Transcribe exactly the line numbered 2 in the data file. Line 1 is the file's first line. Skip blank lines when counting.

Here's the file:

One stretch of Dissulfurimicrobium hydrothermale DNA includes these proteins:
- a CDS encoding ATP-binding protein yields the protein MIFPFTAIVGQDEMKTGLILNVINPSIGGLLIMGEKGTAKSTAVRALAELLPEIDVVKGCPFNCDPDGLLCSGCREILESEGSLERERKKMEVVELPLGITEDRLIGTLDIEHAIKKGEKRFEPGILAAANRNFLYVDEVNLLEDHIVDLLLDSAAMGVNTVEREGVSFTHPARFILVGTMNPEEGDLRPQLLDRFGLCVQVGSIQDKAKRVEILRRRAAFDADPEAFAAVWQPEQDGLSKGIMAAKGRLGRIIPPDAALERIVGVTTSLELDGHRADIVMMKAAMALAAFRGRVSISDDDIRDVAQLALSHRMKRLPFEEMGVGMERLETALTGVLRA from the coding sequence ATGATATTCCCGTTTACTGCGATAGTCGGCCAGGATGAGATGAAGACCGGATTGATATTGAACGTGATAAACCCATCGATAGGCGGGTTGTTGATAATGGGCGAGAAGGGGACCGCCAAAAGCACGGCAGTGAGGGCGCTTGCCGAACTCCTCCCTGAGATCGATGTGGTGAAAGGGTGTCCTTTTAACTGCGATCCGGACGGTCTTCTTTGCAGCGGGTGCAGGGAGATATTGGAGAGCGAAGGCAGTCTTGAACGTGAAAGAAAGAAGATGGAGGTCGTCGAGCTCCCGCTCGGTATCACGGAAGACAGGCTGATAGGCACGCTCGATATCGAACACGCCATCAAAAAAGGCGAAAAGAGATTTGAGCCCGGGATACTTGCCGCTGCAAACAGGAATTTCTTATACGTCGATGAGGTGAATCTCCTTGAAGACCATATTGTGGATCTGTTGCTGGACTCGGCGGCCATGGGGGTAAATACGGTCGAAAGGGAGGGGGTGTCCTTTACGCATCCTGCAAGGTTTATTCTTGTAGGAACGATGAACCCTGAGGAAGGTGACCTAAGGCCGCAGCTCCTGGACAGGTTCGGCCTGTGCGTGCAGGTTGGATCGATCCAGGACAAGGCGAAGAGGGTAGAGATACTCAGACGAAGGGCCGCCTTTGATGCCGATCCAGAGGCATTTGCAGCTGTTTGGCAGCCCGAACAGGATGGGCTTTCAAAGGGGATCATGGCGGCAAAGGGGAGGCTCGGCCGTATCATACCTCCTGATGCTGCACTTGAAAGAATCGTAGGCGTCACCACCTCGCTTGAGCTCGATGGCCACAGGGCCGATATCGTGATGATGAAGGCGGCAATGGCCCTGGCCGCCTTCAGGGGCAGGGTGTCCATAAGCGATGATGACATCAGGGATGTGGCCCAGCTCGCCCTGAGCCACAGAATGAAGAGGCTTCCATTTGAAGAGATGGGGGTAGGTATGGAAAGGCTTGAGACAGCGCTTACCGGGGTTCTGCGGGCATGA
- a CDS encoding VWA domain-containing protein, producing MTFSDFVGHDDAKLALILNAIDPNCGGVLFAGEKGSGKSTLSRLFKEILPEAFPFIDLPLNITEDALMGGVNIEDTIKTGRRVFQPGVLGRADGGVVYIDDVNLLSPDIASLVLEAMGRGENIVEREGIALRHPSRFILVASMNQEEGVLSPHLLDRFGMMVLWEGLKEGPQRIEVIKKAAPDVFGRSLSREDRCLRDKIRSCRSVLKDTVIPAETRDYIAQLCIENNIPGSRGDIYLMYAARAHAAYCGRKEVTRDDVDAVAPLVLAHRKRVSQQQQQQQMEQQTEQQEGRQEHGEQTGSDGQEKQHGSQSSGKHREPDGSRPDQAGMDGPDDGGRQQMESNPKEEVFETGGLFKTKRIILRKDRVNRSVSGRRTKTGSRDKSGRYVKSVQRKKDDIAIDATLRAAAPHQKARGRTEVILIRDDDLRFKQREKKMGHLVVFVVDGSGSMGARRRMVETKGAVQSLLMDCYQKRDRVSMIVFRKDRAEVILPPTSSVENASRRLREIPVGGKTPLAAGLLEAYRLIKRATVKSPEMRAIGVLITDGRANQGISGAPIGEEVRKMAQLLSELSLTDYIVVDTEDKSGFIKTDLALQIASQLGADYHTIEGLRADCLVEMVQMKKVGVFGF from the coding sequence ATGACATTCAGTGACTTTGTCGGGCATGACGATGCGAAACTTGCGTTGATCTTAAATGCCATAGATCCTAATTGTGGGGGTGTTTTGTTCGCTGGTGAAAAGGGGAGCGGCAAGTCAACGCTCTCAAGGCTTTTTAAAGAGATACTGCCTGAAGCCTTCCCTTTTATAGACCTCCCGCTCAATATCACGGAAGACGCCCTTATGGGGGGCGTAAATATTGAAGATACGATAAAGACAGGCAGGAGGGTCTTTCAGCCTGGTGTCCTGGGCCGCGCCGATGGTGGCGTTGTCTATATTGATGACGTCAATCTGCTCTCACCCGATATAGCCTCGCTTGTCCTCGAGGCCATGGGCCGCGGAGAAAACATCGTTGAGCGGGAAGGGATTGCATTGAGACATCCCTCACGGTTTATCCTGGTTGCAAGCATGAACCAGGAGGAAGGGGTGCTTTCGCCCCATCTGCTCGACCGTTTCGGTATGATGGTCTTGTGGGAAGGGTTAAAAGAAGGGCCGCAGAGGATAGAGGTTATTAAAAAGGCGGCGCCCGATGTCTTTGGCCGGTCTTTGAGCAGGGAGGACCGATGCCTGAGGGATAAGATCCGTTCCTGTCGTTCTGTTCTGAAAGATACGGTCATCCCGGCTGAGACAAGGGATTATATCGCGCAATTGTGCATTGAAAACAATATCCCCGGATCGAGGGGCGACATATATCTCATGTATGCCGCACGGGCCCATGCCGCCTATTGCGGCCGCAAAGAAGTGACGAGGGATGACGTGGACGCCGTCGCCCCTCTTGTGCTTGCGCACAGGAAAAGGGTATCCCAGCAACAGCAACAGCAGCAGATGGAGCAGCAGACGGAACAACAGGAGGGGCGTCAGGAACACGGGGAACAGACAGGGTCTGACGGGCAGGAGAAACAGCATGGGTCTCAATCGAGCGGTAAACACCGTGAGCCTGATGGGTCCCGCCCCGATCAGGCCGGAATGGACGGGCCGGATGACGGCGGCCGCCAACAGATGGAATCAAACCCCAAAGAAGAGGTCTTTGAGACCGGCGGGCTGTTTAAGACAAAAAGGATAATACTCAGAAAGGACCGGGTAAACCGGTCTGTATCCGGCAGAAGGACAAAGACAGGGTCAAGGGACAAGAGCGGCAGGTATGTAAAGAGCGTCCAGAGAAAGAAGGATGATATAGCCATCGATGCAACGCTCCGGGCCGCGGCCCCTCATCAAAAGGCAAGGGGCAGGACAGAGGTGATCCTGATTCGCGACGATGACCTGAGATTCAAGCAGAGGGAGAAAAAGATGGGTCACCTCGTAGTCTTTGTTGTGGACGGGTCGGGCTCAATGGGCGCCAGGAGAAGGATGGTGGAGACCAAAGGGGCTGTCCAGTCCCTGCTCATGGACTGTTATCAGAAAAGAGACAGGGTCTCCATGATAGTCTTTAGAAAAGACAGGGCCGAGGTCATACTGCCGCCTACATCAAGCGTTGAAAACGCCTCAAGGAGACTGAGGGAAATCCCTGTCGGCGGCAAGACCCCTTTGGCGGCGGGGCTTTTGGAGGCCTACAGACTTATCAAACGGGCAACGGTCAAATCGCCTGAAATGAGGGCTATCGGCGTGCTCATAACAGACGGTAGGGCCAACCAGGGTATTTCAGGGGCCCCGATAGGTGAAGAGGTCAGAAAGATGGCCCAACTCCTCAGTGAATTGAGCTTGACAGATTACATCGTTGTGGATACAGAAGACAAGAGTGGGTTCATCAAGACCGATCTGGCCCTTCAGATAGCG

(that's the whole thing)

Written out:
- a CDS encoding ATP-binding protein yields the protein MIFPFTAIVGQDEMKTGLILNVINPSIGGLLIMGEKGTAKSTAVRALAELLPEIDVVKGCPFNCDPDGLLCSGCREILESEGSLERERKKMEVVELPLGITEDRLIGTLDIEHAIKKGEKRFEPGILAAANRNFLYVDEVNLLEDHIVDLLLDSAAMGVNTVEREGVSFTHPARFILVGTMNPEEGDLRPQLLDRFGLCVQVGSIQDKAKRVEILRRRAAFDADPEAFAAVWQPEQDGLSKGIMAAKGRLGRIIPPDAALERIVGVTTSLELDGHRADIVMMKAAMALAAFRGRVSISDDDIRDVAQLALSHRMKRLPFEEMGVGMERLETALTGVLRA from the coding sequence ATGATATTCCCGTTTACTGCGATAGTCGGCCAGGATGAGATGAAGACCGGATTGATATTGAACGTGATAAACCCATCGATAGGCGGGTTGTTGATAATGGGCGAGAAGGGGACCGCCAAAAGCACGGCAGTGAGGGCGCTTGCCGAACTCCTCCCTGAGATCGATGTGGTGAAAGGGTGTCCTTTTAACTGCGATCCGGACGGTCTTCTTTGCAGCGGGTGCAGGGAGATATTGGAGAGCGAAGGCAGTCTTGAACGTGAAAGAAAGAAGATGGAGGTCGTCGAGCTCCCGCTCGGTATCACGGAAGACAGGCTGATAGGCACGCTCGATATCGAACACGCCATCAAAAAAGGCGAAAAGAGATTTGAGCCCGGGATACTTGCCGCTGCAAACAGGAATTTCTTATACGTCGATGAGGTGAATCTCCTTGAAGACCATATTGTGGATCTGTTGCTGGACTCGGCGGCCATGGGGGTAAATACGGTCGAAAGGGAGGGGGTGTCCTTTACGCATCCTGCAAGGTTTATTCTTGTAGGAACGATGAACCCTGAGGAAGGTGACCTAAGGCCGCAGCTCCTGGACAGGTTCGGCCTGTGCGTGCAGGTTGGATCGATCCAGGACAAGGCGAAGAGGGTAGAGATACTCAGACGAAGGGCCGCCTTTGATGCCGATCCAGAGGCATTTGCAGCTGTTTGGCAGCCCGAACAGGATGGGCTTTCAAAGGGGATCATGGCGGCAAAGGGGAGGCTCGGCCGTATCATACCTCCTGATGCTGCACTTGAAAGAATCGTAGGCGTCACCACCTCGCTTGAGCTCGATGGCCACAGGGCCGATATCGTGATGATGAAGGCGGCAATGGCCCTGGCCGCCTTCAGGGGCAGGGTGTCCATAAGCGATGATGACATCAGGGATGTGGCCCAGCTCGCCCTGAGCCACAGAATGAAGAGGCTTCCATTTGAAGAGATGGGGGTAGGTATGGAAAGGCTTGAGACAGCGCTTACCGGGGTTCTGCGGGCATGA